17. 17. Examining the stack <ul><li>Frames: data associated with each function call like arguments, local variables, ra etc... </li></ul><ul><li>The most recently created frame is called the innermost frame and the initial one is called the outermost frame. </li></ul><ul><li>gdb assign numbers to the stack frames, 0 for the innermost and so on.. </li></ul>
    18. 18. How we got there?.. backtraces <ul><li>backtrace, bt -> Print a backtrace of the entire stack. </li></ul><ul><li>backtrace n , bt n -> print n innermost frames. </li></ul><ul><li>backtrace - n , bt – n -> print n outermost frames. </li></ul><ul><li>backtrace full -> Print the values of the local variables also. </li></ul>
    19. 19. Controlling backtrace <ul><li>set backtrace past-main [on/off] </li></ul><ul><li>to configure printing of system specific code. </li></ul><ul><li>set backtrace past-entry [on/off] </li></ul><ul><li>show backtrace past-entry </li></ul><ul><li>set backtrace limit n </li></ul><ul><li>set backtrace limit 0 (unlimited) </li></ul><ul><li>show backtrace limit </li></ul>
    20. 20. Selecting a frame <ul><li>(gdb) frame n, f n -> select frame n </li></ul><ul><li>(gdb) frame addr , f addr -> useful when the program has multiple stacks (highly system specific). </li></ul><ul><li>(gdb) up [n] -> for positive n move “n” frames towards the outermost frame. </li></ul><ul><li>(gdb) down [n] -> for positive n move “n” frames towards the innermost frame. </li></ul><ul><li>If n is not provided move one frame up or down. </li></ul>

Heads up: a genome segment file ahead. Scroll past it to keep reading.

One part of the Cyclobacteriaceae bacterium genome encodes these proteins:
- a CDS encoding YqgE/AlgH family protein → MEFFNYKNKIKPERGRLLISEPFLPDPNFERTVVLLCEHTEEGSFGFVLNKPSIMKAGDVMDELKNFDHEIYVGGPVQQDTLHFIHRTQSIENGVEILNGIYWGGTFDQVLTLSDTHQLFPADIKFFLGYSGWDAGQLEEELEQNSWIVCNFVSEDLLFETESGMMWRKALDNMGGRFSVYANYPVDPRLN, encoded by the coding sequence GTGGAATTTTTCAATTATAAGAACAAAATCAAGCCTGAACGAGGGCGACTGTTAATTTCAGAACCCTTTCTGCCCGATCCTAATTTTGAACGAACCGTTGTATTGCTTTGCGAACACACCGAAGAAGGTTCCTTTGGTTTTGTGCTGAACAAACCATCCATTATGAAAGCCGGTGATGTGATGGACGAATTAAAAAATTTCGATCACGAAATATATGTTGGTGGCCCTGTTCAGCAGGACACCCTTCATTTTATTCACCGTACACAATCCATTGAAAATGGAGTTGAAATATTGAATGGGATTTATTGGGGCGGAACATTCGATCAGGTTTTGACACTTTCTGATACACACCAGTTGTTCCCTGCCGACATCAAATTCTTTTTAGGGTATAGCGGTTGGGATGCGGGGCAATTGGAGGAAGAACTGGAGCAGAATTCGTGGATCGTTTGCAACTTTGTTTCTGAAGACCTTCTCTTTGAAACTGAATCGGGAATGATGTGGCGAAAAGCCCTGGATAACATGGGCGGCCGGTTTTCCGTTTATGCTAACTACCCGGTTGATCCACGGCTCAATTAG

21. 21. Information about a frame <ul><li>(gdb) info frame </li></ul><ul><li>This command prints a verbose description of the selected stack frame, including: </li></ul><ul><ul><li>the address of the frame </li></ul></ul><ul><ul><li>the address of the next frame down (called by this frame) </li></ul></ul><ul><ul><li>the address of the next frame up (caller of this frame) </li></ul></ul><ul><ul><li>the language in which the source code corresponding to this frame is written </li></ul></ul><ul><ul><li>the address of the frame's arguments </li></ul></ul><ul><ul><li>the address of the frame's local variables </li></ul></ul><ul><ul><li>the program counter saved in it (the address of execution in the caller frame) </li></ul></ul><ul><ul><li>which registers were saved in the frame </li></ul></ul><ul><li>This information is useful when a stack format fail to fit the usual convention. </li></ul>